Book Image

OpenGL 4 Shading Language Cookbook - Third Edition

By : David Wolff
Book Image

OpenGL 4 Shading Language Cookbook - Third Edition

By: David Wolff

Overview of this book

OpenGL 4 Shading Language Cookbook, Third Edition provides easy-to-follow recipes that first walk you through the theory and background behind each technique, and then proceed to showcase and explain the GLSL and OpenGL code needed to implement them. The book begins by familiarizing you with beginner-level topics such as compiling and linking shader programs, saving and loading shader binaries (including SPIR-V), and using an OpenGL function loader library. We then proceed to cover basic lighting and shading effects. After that, you'll learn to use textures, produce shadows, and use geometry and tessellation shaders. Topics such as particle systems, screen-space ambient occlusion, deferred rendering, depth-based tessellation, and physically based rendering will help you tackle advanced topics. OpenGL 4 Shading Language Cookbook, Third Edition also covers advanced topics such as shadow techniques (including the two of the most common techniques: shadow maps and shadow volumes). You will learn how to use noise in shaders and how to use compute shaders. The book provides examples of modern shading techniques that can be used as a starting point for programmers to expand upon to produce modern, interactive, 3D computer-graphics applications.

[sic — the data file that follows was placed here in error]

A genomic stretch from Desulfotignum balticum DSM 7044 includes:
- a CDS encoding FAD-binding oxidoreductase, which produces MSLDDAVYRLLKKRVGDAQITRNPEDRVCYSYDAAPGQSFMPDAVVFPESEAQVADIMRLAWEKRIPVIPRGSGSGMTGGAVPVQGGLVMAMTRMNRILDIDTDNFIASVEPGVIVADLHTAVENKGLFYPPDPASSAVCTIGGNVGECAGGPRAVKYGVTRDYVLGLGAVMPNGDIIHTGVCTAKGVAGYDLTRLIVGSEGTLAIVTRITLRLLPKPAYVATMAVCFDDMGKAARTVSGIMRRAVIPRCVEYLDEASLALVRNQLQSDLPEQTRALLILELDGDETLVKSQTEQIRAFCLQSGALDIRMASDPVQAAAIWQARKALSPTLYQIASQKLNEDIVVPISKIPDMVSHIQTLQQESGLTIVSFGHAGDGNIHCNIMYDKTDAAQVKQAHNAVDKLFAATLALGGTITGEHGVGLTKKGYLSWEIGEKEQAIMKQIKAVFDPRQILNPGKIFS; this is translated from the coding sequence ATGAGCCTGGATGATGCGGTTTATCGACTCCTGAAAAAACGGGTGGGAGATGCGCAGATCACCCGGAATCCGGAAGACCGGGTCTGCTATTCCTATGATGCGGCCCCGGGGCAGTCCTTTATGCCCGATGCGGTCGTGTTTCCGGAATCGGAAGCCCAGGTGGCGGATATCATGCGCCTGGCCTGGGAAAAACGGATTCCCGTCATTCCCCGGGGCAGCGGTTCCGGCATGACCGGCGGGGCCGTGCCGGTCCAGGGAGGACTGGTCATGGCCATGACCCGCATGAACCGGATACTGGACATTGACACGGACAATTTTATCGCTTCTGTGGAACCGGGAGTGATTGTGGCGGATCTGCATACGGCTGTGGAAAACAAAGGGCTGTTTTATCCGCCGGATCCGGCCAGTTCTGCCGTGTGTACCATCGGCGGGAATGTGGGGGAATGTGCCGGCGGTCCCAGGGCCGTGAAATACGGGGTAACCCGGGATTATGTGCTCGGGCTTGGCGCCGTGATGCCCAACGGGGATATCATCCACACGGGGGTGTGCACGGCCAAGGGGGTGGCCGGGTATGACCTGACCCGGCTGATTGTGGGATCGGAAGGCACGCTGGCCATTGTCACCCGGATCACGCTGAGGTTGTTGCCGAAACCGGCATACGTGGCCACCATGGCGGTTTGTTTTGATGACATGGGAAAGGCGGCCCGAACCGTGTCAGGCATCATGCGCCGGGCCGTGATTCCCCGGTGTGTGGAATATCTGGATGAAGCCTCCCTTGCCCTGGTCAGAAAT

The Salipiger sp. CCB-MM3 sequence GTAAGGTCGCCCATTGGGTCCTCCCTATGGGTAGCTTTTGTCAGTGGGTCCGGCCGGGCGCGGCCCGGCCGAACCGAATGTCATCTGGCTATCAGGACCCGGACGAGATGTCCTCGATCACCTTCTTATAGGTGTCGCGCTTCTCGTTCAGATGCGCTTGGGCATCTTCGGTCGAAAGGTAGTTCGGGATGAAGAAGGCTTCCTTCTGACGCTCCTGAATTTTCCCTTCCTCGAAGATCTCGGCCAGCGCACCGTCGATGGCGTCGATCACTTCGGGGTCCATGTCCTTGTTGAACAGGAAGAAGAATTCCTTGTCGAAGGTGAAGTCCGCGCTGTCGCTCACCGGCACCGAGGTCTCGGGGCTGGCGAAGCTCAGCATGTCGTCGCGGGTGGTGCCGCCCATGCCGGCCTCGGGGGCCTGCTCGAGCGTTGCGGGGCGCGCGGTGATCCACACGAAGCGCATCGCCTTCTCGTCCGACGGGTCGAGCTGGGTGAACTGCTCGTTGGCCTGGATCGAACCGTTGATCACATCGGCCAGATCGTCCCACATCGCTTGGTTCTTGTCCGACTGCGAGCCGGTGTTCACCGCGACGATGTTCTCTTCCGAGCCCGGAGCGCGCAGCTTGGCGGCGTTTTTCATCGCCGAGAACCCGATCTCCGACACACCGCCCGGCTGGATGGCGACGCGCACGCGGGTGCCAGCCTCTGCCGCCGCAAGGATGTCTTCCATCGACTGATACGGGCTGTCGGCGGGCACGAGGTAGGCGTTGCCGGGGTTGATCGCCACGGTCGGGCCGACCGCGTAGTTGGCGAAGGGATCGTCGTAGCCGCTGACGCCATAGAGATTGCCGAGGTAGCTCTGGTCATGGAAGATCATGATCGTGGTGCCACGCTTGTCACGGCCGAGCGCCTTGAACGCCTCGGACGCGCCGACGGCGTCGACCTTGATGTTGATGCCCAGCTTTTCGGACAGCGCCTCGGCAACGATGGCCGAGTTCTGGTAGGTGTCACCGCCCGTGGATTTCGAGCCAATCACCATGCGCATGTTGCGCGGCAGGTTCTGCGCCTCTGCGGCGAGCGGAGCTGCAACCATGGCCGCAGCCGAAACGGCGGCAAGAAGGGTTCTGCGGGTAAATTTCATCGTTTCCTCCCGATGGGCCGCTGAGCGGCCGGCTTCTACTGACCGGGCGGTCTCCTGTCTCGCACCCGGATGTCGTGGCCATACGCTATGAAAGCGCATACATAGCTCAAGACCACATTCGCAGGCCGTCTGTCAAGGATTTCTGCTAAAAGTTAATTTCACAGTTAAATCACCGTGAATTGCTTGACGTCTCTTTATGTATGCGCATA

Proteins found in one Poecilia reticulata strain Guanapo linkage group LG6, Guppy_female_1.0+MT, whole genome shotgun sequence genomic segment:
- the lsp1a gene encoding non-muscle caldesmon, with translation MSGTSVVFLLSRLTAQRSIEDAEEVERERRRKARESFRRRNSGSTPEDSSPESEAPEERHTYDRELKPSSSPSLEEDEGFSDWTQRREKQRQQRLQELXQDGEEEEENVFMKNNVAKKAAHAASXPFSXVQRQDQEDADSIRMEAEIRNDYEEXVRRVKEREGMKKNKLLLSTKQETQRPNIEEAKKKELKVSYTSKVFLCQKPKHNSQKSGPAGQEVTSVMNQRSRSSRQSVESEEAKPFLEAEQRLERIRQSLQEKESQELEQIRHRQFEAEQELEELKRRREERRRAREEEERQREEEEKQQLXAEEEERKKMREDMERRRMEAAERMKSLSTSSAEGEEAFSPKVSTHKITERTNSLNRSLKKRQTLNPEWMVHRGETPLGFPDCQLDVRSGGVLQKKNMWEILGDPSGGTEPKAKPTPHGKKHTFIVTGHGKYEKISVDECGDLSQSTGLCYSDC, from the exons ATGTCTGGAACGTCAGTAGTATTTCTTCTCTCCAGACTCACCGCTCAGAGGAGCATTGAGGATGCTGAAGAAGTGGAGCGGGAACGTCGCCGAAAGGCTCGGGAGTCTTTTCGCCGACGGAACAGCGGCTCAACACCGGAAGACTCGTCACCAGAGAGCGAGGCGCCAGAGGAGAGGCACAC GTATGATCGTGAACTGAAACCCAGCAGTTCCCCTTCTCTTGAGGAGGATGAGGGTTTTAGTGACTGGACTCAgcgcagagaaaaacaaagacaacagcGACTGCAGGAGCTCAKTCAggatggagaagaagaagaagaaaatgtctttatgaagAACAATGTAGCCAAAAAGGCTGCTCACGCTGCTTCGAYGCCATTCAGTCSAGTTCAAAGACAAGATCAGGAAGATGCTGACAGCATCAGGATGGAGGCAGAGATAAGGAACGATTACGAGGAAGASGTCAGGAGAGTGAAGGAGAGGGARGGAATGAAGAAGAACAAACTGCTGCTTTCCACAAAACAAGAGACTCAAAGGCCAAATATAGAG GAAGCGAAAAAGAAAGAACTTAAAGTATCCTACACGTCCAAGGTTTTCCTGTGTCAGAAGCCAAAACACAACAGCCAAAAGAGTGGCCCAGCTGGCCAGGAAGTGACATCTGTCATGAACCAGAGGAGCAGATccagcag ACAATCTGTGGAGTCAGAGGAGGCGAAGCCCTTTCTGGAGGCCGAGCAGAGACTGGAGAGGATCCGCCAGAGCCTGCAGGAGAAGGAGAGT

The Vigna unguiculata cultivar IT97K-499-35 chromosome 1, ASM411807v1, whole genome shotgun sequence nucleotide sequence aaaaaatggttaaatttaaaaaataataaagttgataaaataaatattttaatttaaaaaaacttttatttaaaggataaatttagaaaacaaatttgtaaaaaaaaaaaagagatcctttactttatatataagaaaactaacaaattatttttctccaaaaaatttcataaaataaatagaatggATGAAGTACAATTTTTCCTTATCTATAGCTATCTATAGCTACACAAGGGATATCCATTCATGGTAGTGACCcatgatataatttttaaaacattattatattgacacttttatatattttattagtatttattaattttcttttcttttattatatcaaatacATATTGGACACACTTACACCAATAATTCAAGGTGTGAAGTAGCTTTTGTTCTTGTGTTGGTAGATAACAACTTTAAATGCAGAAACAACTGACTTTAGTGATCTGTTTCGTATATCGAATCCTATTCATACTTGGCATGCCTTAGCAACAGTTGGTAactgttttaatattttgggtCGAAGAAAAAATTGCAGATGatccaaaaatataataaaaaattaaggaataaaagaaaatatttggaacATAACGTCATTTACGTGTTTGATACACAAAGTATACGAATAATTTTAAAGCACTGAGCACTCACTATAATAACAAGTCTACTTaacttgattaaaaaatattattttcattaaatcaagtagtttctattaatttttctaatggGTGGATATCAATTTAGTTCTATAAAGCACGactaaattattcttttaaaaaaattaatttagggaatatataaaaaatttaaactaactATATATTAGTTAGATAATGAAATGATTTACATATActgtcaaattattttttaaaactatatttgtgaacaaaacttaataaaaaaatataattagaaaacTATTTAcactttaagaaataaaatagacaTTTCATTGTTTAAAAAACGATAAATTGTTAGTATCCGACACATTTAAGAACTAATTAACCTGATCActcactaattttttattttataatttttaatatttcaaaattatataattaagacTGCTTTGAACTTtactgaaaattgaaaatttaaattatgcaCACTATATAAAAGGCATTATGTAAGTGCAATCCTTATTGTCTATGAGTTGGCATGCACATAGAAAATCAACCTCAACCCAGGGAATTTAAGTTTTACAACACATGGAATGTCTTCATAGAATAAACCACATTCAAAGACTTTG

Table of Contents (17 chapters)
Title Page
Packt Upsell

Shading with multiple positional lights

When shading with multiple light sources, we need to evaluate the reflection model for each light, and sum the results to determine the total light intensity reflected by a surface location. The natural choice is to create uniform arrays to store the position and intensity of each light. We'll use an array of structures so that we can store the values for multiple lights within a single uniform variable.

The following image shows a "pig" mesh rendered with five light sources of different colors. Note the multiple specular highlights:

Getting ready

Set up your OpenGL program with the vertex position in attribute location zero, and the normal in location one.

How to do it...

To create a shader program that renders using the Blinn-Phong reflection model with multiple light sources, use the following steps:

In the vertex shader, we'll use a similar structure as in the previous recipes, except we will use an array of structures for the lights. In addition, we...